The Capital Flow Bonanza and the Housing Boom

  • Daniel Aronoff

Abstract

In the last chapter I explained why the decisions made during the housing boom can be understood as ecologically rational. In this chapter, I shall attempt to explain in detail how those ecologically rational decisions generated an unsustainable boom. To quote Adam Ferguson, the housing boom was “the result of human action, but not the execution of any human design.”3

Keywords

Depression Europe Income Sine Arena 

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Notes

  1. 11.
    For a general theory of the concurrence of asset price booms driven by a low cost of capital, see Ricardo J. Caballero, Emmanuel Farhi, and Mohamad L Hammour, “Speculative Growth: Hints from the US Economy,” American Economic Review, Vol. 96, Number 4 (2006): 1159–1192. The authors cite instances where capital costs are lowered by an increase in the supply of credit, due to capital flow bonanzas or procyclical fiscal surpluses, or to a reduction in the demand for credit resultant from improvements in the productivity of capital, and those same forces drive up asset prices. In my review of monetary policy during the housing boom in chapter 8, I shall reflect one theme from this paper; that it is not always a good idea to prick an asset price bubble, even one that might crash later on.CrossRefGoogle Scholar
  2. 12.
    There were assets called collateralized debt obligations (CDO), which were comprised of investments in various subprime ABS. CDO were themselves leveraged, so they magnified the leverage of the underlying ABS. By order of magnitude, there were around $1.8 trillion of subprime ABS and $640 CDO issued during the US housing boom. CDO filled a similar, but riskier, investment niche as ABS. In the text, for notational convenience, I refer to both assets as ABS, unless there is a reason to distinguish between them. For data on ABS issuance, see Viral V. Acharya, Phillipp Schnable, and Gustavo Suarez, “Securitization without Risk Transfer,” Journal of Financial Economics, Vol. 107 (2013): 515–536. For data on CDO issuance, see Cordell et al., “Collateral Damage: Sizing and Assessing the Subprime CDO Crisis.”CrossRefGoogle Scholar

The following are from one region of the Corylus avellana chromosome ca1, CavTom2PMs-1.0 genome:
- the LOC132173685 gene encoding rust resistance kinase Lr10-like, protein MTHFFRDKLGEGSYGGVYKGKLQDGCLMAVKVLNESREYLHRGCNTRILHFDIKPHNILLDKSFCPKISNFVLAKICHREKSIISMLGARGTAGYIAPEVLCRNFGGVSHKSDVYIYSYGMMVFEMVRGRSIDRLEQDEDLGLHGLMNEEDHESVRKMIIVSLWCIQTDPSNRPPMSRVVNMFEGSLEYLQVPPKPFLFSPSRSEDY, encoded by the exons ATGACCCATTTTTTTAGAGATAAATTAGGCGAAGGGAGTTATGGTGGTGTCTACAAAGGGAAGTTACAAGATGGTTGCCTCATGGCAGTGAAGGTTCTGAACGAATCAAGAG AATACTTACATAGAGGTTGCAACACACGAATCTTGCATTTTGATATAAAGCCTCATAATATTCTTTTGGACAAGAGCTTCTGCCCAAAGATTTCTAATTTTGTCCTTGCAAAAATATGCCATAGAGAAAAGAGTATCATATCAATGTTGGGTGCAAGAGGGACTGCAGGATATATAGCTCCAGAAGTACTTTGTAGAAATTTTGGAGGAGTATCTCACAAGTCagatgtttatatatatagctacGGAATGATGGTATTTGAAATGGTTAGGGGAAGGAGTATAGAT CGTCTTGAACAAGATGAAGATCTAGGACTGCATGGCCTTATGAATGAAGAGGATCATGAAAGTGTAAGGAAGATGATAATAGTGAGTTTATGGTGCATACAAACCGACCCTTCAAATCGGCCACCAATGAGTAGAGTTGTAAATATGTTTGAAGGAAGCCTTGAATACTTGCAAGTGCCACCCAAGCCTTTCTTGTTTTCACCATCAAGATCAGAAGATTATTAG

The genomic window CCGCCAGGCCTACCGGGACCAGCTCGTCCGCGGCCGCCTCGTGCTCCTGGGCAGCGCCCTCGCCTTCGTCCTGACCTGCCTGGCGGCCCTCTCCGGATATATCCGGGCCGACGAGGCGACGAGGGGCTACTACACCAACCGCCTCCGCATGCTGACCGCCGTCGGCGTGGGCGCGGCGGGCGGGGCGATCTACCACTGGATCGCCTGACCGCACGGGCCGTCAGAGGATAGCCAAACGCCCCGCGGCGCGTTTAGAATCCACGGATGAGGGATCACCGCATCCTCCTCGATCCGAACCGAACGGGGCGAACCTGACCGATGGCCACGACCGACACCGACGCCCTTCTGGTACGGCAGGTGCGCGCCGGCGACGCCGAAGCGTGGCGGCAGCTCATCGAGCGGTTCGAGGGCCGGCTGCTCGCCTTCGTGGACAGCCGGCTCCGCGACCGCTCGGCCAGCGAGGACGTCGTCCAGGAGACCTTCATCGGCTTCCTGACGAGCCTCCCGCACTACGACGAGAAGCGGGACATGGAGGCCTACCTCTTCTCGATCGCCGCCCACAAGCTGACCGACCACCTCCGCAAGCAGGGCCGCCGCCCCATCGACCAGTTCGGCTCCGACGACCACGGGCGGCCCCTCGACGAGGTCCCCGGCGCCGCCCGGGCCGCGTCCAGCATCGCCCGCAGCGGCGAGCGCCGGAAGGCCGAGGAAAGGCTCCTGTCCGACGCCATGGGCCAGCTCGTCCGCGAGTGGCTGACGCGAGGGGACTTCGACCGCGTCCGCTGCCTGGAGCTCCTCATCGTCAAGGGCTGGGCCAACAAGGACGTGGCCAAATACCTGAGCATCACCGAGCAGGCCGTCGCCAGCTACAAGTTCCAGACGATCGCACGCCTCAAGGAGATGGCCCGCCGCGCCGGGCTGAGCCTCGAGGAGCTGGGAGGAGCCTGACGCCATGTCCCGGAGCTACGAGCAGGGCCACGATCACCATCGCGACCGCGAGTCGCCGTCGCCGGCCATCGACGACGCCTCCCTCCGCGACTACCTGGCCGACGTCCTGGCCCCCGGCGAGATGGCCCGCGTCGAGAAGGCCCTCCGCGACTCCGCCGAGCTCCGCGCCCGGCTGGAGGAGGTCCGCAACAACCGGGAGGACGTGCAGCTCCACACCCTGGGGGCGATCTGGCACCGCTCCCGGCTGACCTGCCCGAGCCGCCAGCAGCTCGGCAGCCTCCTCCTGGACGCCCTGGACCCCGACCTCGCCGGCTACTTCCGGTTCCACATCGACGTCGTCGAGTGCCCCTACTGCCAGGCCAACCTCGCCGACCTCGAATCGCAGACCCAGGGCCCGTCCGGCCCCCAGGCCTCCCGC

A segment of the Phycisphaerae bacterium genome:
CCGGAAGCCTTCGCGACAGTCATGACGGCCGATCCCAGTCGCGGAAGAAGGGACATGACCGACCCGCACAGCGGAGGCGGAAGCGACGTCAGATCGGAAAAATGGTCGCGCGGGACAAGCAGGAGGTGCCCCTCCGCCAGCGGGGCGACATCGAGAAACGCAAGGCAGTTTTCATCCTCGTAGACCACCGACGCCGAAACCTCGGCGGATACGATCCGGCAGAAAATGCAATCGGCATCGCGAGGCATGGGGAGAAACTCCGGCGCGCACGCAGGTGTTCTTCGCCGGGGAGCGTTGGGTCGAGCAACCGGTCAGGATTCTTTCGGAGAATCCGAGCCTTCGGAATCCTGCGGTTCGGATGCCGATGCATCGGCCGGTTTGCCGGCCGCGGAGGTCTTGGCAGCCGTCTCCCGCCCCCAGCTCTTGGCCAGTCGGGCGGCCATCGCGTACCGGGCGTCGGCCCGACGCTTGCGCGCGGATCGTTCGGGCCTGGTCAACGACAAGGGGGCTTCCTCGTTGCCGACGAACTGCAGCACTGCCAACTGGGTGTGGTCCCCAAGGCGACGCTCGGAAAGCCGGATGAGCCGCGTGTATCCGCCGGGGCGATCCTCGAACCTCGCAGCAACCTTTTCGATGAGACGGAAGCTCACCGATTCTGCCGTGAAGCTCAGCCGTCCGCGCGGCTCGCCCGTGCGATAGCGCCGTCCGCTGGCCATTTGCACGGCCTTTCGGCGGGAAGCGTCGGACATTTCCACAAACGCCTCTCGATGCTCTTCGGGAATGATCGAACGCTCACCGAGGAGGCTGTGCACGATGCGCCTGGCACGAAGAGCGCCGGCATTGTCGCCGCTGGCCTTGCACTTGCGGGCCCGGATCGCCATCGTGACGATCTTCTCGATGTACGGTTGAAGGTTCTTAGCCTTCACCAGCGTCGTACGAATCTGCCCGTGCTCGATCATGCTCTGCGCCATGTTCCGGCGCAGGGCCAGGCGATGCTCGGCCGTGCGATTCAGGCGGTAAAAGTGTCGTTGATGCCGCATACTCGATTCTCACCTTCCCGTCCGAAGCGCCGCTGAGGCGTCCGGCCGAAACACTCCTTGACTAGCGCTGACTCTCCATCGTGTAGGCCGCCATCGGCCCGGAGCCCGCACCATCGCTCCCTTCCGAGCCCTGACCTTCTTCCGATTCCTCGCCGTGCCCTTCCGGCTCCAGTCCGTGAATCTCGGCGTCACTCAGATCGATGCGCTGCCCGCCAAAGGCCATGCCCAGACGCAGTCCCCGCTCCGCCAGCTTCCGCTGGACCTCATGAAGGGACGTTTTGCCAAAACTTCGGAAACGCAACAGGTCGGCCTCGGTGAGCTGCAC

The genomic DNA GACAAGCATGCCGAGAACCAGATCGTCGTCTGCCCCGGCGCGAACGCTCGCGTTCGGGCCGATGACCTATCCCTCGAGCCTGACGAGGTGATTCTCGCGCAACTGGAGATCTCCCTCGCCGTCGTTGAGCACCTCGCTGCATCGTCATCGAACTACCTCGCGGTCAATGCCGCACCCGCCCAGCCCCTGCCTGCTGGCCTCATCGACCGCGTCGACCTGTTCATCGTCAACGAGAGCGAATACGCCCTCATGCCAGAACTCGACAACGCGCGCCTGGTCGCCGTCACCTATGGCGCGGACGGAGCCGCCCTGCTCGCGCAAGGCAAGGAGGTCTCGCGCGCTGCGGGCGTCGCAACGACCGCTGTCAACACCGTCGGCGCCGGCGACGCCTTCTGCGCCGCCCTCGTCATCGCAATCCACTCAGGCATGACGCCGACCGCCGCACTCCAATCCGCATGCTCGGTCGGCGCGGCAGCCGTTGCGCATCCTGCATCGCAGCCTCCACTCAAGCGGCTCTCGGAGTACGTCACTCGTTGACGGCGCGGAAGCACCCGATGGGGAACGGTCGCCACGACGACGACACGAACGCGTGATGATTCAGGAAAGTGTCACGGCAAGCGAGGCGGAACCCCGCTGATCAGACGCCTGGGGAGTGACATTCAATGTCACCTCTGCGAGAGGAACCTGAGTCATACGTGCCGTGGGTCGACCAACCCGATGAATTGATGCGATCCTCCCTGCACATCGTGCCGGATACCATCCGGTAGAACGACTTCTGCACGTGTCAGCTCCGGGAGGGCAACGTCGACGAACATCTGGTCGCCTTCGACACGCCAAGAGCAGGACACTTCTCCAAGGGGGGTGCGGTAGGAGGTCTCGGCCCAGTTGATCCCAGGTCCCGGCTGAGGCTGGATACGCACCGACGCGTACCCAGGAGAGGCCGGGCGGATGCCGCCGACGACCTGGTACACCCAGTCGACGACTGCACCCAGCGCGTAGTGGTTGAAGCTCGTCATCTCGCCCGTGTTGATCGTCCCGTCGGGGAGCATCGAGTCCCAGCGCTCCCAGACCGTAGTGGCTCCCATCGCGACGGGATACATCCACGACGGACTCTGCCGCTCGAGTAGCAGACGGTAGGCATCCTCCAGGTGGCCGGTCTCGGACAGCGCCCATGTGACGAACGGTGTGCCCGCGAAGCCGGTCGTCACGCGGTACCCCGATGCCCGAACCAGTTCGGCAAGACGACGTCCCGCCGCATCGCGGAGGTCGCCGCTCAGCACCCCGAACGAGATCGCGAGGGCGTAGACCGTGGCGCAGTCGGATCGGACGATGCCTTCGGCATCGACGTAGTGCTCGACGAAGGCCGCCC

3. 65.
    While there is no conclusive evidence showing the disposition of spending out of home equity proceeds, one survey supports the assertion in the text. See Glenn Canner, Karen Dynan, and Wayne Passmore, “Mortgage Refinancing in 2001 and Early 2002,” Federal Reserve Bulletin 88, no. 12, 2002, pp. 469–481.Google Scholar
  4. 66.
    Christpher D. Carroll, Misuzu Otsuka, and Jirka Slacalek, “How Large Is the Housing Wealth Effect? A New Approach,” National Bureau of Economic Research Working Paper No. 12746, 2006.CrossRefGoogle Scholar
  5. 70.
    See Jian Hu, “Assessing the Credit Risk of CDO’s Backed by Structured Finance Securities: Rating Analysts’ Challenges and Solutions,” Journal of structured Finance (Fall 2007): 43–59.Google Scholar
  6. 72.
    Ben S. Bernanke, “The Subprime Mortgage Market,” Speech at the Federal Reserve Bank of Chicago, May 17, 2007; emphasis added.Google Scholar
  7. 75.
    George R. Carter, III, “Housing Units With Negative Equity, 1997 to 2009,” Cityscape: A Journal of Policy Development and Research, Vol. 14, Number 1 (2015); and Core Logic Q3 2009 Media Alert, available at http://www.recharts.com/reports/FACLNERQ32009/FACLNERQ32009.pdf.
  8. 79.
    John Geanakoplos, “Leverage, Default, and Forgiveness: Lessons from the American and European Crises,” Journal of Macroeconomics, Vol. 39 (2014): 313–333, 319.CrossRefGoogle Scholar

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© Daniel Aronoff 2016

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  • Daniel Aronoff

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